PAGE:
Ka-pow! The intolerant reaction to a PC comic
The US furore around Islam-inspired The 99 suggests we need superheroes who can do battle against censorship.
Animated films and comics are often blamed for turning kids violent, aggressive and anti-social. So you’d think that a comic about superheroes who embody and extol the virtues of tolerance and diversity might be welcomed. Well, The 99, a comic created by a Kuwaiti psychologist, has stoked controversy despite promoting such benign values. Its 50 female and 49 male superheroes, who are all of different nationalities, have triggered ire in some American quarters.
The Columbia-educated Dr Naif Al-Mutawa reportedly got the idea for The 99 after hearing about a Palestinian sticker book which championed suicide bombers. ‘I wanted to reposition Islam for Muslims’, he said in a recent interview. Each of the superheroes in the comic embodies one of the 99 attributes of Allah: generosity, mercy, wisdom and so on.
Al-Mutawa has spoken about his desire to create positive role models for Muslim children, but in 2009 he also wrote in an open letter to his young sons that ‘only when Jewish kids think that The 99 characters are Jewish, and Christian kids think they’re Christian, and Muslim kids think they’re Muslim, and Hindu kids think they’re Hindu… I will consider my vision as having been fully executed.’
Mutawa’s efforts to realise this ambition were the subject of Wham! Bam! Islam!, a documentary aired on PBS last week after being shown at the New York Film Festival. When he wrote that letter to his sons, Al-Mutawa’s comics had already inspired a theme park in Kuwait and the heroes of The 99 had joined forces with DC Comics’ Justice League of America in a six-part story. The 99 heroes now adorn lunch boxes and other merchandise and Endemol has created an animated series based on the comic. In 2010, the US channel Hub TV announced that it would broadcast the show, which means it could reach 60million American homes. Even President Obama has commended The 99 for spreading tolerance.
But when the Hub added The 99 to its roster last year, some Americans were unhappy. In a New York Post column, Andrea Peyser wrote: ‘These Islamic butt-kickers are ready to bring truth, justice and indoctrination to impressionable Western minds’. Right-wing blogger Pamela Geller, who campaigns to ‘stop the Islamicisation of America’, called The 99 ‘garbage’ and ‘Islamic proselytising’. Adrian Morgan, editor of the website Family Security Matters, warned: ‘Be prepared for the latest exercise in Muslim propaganda’.
Such commentators are accusing Al-Mutawa of the very opposite of what he wanted to achieve: they say he’s turning kids into champions of radical Islam. ‘How cliché is it that something that’s been created to promote tolerance is being shot down by haters?’ Al-Mutawa has said.
All this hubbub led to the US broadcast of the series being indefinitely postponed and with the release of Wham! Bam! Islam!, the controversy is now being aired again. The documentary showed that the comic also ran into trouble in the Arab world. It was banned in Saudi Arabia and there were threats of a fatwa against it. But it’s now been sold to 50 countries and the Saudis have lifted the ban. Even though Saudi Arabia bought the show a year after the Americans, it will end up airing there first.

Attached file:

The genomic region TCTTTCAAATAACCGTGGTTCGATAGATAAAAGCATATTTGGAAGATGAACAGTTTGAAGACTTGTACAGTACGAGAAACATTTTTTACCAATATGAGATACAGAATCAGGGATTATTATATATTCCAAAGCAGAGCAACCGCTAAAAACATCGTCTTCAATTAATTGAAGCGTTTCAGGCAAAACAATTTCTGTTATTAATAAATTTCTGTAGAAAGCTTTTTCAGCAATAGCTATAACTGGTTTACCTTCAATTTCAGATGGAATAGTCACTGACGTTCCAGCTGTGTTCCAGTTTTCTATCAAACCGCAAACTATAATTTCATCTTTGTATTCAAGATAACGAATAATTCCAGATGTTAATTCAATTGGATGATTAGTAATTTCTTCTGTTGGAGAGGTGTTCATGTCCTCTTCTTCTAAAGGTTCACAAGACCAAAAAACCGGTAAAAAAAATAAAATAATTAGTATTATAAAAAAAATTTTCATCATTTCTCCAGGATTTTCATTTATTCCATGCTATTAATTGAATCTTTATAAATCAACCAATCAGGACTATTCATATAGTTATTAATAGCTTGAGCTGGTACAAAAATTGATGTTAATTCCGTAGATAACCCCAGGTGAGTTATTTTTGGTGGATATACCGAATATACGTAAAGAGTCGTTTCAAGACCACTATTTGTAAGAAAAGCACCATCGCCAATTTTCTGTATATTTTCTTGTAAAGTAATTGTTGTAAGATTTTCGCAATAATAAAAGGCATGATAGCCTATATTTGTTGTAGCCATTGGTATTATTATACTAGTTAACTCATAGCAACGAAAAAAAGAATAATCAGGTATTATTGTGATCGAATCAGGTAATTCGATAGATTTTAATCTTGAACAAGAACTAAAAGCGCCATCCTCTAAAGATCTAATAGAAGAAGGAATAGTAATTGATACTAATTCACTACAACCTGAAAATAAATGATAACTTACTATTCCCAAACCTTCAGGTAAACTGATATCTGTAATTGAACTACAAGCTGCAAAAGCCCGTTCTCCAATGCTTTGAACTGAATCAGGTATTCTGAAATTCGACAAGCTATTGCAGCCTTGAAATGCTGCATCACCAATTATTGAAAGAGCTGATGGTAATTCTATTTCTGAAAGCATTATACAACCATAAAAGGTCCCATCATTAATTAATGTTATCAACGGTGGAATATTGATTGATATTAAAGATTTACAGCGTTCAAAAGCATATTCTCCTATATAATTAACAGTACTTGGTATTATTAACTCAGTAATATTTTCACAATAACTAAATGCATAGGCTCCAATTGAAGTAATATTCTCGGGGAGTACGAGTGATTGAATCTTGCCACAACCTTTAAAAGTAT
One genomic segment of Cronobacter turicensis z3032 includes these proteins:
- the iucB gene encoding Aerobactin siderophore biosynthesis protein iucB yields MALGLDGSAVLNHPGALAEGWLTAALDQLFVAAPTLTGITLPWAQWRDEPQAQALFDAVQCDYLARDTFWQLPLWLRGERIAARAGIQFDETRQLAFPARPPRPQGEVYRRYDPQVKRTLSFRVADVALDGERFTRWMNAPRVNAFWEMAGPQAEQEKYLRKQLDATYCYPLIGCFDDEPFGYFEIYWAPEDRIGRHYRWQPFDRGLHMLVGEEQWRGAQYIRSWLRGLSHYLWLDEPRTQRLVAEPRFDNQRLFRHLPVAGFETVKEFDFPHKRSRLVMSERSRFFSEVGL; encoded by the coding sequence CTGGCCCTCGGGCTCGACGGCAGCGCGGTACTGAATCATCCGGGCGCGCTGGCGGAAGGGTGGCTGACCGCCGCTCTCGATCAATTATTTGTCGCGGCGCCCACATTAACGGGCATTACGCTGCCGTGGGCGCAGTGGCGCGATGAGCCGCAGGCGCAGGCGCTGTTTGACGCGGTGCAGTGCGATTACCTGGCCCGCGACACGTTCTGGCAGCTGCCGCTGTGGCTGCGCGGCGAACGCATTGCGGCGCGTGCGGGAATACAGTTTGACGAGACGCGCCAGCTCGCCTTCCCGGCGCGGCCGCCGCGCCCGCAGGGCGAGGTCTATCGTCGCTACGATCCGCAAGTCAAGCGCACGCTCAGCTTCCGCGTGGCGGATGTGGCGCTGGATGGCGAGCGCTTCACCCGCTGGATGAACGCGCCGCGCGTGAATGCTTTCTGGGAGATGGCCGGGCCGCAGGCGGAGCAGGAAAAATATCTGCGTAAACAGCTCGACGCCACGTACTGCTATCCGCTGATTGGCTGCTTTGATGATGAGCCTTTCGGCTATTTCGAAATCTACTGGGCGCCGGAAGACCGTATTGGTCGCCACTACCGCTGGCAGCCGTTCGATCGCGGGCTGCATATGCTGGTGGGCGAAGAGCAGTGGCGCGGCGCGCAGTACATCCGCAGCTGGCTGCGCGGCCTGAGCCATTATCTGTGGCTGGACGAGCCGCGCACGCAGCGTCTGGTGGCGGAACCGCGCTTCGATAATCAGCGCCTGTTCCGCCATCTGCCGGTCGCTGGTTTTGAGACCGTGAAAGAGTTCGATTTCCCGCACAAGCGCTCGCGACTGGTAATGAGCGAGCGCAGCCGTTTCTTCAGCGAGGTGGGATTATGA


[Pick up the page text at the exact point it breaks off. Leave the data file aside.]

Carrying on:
As the controversy is revisited in the US, there is much speculation about what it all says about Americans’ attitude towards Muslims post-9/11. Some have interpreted the opposition to the Hub’s purchase of The 99 as proof that Islamophobia is rampant in the States. Yet, as Al-Mutawa himself put it, ‘Even though we’ve been covered in thousands of articles, it only took three or four people saying things that were really unfair’.
In other words, the opposition to The 99 has come from a small minority. Despite their loud objections, it was not their handful of blog posts and op-eds that indefinitely delayed the airing of the comic. It was the TV company executives, who caved in rather than defended their decision to bring The 99 to American homes.
The small furore over The 99 and the disproportionate influence its critics have had is no proof that Islamophobia is a deeply pernicious force in American society, but it does show that offence-ophobia is. The fear of causing offence, of upsetting the sensibilities of one section of society, has led to widespread cowardice in the world of culture and entertainment.
For fear of being accused of showing intolerance toward some cultural sensibility or other, artists, publishers and TV producers too often avoid subjects that may offend someone, somewhere. The result is a censorious atmosphere in which we’re all treated as deeply impressionable and fragile.
Ironically, Al-Mutawa’s hyper-tolerant set of superheroes are more likely to perpetuate than slay this wicked force.
Nathalie Rothschild is an international correspondent for spiked. Visit her personal website here.